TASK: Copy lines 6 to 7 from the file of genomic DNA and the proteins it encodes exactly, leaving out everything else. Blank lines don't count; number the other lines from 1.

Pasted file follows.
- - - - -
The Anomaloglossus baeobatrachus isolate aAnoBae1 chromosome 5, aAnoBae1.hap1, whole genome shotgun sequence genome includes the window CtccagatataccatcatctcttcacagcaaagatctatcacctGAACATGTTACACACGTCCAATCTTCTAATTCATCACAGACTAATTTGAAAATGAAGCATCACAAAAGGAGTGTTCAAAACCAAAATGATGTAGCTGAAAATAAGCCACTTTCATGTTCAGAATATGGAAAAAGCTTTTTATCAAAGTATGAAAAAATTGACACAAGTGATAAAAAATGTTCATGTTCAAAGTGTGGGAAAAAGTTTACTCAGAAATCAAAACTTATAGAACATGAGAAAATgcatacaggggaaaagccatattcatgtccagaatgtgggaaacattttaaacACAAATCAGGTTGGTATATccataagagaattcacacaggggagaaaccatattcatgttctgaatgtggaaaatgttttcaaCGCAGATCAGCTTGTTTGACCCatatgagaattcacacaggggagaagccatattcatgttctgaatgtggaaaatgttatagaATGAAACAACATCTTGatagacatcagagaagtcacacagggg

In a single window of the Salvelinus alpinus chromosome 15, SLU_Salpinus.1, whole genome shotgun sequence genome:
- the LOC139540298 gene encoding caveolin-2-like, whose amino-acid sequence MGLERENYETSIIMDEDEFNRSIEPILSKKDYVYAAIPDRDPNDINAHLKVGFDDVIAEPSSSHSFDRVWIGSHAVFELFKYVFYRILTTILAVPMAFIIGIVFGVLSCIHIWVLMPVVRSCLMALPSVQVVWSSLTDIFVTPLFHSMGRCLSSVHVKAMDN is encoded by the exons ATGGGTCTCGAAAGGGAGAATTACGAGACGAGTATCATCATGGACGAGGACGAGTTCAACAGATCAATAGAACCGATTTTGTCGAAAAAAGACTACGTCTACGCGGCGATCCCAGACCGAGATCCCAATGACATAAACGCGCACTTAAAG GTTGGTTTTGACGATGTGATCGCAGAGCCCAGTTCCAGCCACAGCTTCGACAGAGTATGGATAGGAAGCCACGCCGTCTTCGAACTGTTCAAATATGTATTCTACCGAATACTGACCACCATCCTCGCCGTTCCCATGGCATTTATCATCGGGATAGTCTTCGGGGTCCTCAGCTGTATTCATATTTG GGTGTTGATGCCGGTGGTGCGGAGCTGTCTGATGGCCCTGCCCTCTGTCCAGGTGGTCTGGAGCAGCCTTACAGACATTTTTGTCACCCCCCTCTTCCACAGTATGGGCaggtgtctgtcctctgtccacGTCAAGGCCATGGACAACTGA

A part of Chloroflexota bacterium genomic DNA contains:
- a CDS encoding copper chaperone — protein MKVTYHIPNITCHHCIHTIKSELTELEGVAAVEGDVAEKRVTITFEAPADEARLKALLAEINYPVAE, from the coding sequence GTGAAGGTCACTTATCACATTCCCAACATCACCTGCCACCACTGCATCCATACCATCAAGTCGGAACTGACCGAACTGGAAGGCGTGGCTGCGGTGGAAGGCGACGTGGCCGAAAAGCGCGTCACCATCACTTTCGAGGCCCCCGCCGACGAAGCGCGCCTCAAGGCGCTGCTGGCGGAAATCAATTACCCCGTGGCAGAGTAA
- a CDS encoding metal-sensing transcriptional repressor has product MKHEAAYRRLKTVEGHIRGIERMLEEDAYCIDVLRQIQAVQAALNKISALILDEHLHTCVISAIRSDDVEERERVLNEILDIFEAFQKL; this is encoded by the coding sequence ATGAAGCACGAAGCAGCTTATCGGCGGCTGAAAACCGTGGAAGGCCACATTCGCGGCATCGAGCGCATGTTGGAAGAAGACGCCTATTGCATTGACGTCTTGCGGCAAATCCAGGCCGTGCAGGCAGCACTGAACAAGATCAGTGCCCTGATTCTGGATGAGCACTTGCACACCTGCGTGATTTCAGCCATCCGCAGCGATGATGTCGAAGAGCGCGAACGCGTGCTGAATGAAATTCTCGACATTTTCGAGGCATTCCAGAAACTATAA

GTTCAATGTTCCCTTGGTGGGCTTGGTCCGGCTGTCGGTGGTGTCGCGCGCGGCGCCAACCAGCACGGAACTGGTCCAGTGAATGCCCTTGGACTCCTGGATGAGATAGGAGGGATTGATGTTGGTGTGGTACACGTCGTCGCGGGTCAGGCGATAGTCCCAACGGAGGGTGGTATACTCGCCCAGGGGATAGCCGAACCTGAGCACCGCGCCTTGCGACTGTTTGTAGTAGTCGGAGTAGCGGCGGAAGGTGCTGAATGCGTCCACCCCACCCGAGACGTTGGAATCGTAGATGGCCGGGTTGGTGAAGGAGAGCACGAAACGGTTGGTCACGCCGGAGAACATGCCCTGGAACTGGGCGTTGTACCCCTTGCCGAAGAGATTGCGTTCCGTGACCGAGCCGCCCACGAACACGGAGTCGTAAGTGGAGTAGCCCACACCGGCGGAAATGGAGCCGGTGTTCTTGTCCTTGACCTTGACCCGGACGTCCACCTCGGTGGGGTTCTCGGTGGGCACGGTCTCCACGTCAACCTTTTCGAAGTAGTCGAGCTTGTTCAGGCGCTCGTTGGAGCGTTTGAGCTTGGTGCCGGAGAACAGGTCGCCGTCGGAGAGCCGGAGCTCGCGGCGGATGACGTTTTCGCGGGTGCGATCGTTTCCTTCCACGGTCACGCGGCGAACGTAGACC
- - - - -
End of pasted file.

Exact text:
- a CDS encoding metal-sensing transcriptional repressor has product MKHEAAYRRLKTVEGHIRGIERMLEEDAYCIDVLRQIQAVQAALNKISALILDEHLHTCVISAIRSDDVEERERVLNEILDIFEAFQKL; this is encoded by the coding sequence ATGAAGCACGAAGCAGCTTATCGGCGGCTGAAAACCGTGGAAGGCCACATTCGCGGCATCGAGCGCATGTTGGAAGAAGACGCCTATTGCATTGACGTCTTGCGGCAAATCCAGGCCGTGCAGGCAGCACTGAACAAGATCAGTGCCCTGATTCTGGATGAGCACTTGCACACCTGCGTGATTTCAGCCATCCGCAGCGATGATGTCGAAGAGCGCGAACGCGTGCTGAATGAAATTCTCGACATTTTCGAGGCATTCCAGAAACTATAA

GTTCAATGTTCCCTTGGTGGGCTTGGTCCGGCTGTCGGTGGTGTCGCGCGCGGCGCCAACCAGCACGGAACTGGTCCAGTGAATGCCCTTGGACTCCTGGATGAGATAGGAGGGATTGATGTTGGTGTGGTACACGTCGTCGCGGGTCAGGCGATAGTCCCAACGGAGGGTGGTATACTCGCCCAGGGGATAGCCGAACCTGAGCACCGCGCCTTGCGACTGTTTGTAGTAGTCGGAGTAGCGGCGGAAGGTGCTGAATGCGTCCACCCCACCCGAGACGTTGGAATCGTAGATGGCCGGGTTGGTGAAGGAGAGCACGAAACGGTTGGTCACGCCGGAGAACATGCCCTGGAACTGGGCGTTGTACCCCTTGCCGAAGAGATTGCGTTCCGTGACCGAGCCGCCCACGAACACGGAGTCGTAAGTGGAGTAGCCCACACCGGCGGAAATGGAGCCGGTGTTCTTGTCCTTGACCTTGACCCGGACGTCCACCTCGGTGGGGTTCTCGGTGGGCACGGTCTCCACGTCAACCTTTTCGAAGTAGTCGAGCTTGTTCAGGCGCTCGTTGGAGCGTTTGAGCTTGGTGCCGGAGAACAGGTCGCCGTCGGAGAGCCGGAGCTCGCGGCGGATGACGTTTTCGCGGGTGCGATCGTTTCCTTCCACGGTCACGCGGCGAACGTAGACC